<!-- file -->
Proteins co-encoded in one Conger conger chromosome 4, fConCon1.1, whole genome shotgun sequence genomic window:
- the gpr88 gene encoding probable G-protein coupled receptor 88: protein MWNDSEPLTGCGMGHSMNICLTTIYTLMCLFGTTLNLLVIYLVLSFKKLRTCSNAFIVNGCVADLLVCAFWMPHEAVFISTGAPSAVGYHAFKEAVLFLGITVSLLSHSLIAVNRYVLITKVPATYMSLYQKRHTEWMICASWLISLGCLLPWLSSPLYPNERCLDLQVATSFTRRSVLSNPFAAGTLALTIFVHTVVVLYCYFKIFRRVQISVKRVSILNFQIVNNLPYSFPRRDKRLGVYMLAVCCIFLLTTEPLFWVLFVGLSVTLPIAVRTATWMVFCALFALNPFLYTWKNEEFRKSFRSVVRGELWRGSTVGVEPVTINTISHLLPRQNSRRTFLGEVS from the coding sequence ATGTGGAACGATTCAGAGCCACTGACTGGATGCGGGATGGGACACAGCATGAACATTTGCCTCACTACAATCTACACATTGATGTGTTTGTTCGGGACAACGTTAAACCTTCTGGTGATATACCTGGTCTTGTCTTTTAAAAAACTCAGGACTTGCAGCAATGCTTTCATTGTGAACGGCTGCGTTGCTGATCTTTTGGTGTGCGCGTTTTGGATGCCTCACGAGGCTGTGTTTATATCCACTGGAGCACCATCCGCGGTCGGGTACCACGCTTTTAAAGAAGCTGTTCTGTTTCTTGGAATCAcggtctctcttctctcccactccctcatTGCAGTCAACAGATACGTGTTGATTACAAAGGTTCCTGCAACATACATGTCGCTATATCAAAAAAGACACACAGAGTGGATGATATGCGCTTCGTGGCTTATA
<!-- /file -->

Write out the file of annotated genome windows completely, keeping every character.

Proteins co-encoded in one Conger conger chromosome 4, fConCon1.1, whole genome shotgun sequence genomic window:
- the gpr88 gene encoding probable G-protein coupled receptor 88: protein MWNDSEPLTGCGMGHSMNICLTTIYTLMCLFGTTLNLLVIYLVLSFKKLRTCSNAFIVNGCVADLLVCAFWMPHEAVFISTGAPSAVGYHAFKEAVLFLGITVSLLSHSLIAVNRYVLITKVPATYMSLYQKRHTEWMICASWLISLGCLLPWLSSPLYPNERCLDLQVATSFTRRSVLSNPFAAGTLALTIFVHTVVVLYCYFKIFRRVQISVKRVSILNFQIVNNLPYSFPRRDKRLGVYMLAVCCIFLLTTEPLFWVLFVGLSVTLPIAVRTATWMVFCALFALNPFLYTWKNEEFRKSFRSVVRGELWRGSTVGVEPVTINTISHLLPRQNSRRTFLGEVS from the coding sequence ATGTGGAACGATTCAGAGCCACTGACTGGATGCGGGATGGGACACAGCATGAACATTTGCCTCACTACAATCTACACATTGATGTGTTTGTTCGGGACAACGTTAAACCTTCTGGTGATATACCTGGTCTTGTCTTTTAAAAAACTCAGGACTTGCAGCAATGCTTTCATTGTGAACGGCTGCGTTGCTGATCTTTTGGTGTGCGCGTTTTGGATGCCTCACGAGGCTGTGTTTATATCCACTGGAGCACCATCCGCGGTCGGGTACCACGCTTTTAAAGAAGCTGTTCTGTTTCTTGGAATCAcggtctctcttctctcccactccctcatTGCAGTCAACAGATACGTGTTGATTACAAAGGTTCCTGCAACATACATGTCGCTATATCAAAAAAGACACACAGAGTGGATGATATGCGCTTCGTGGCTTATA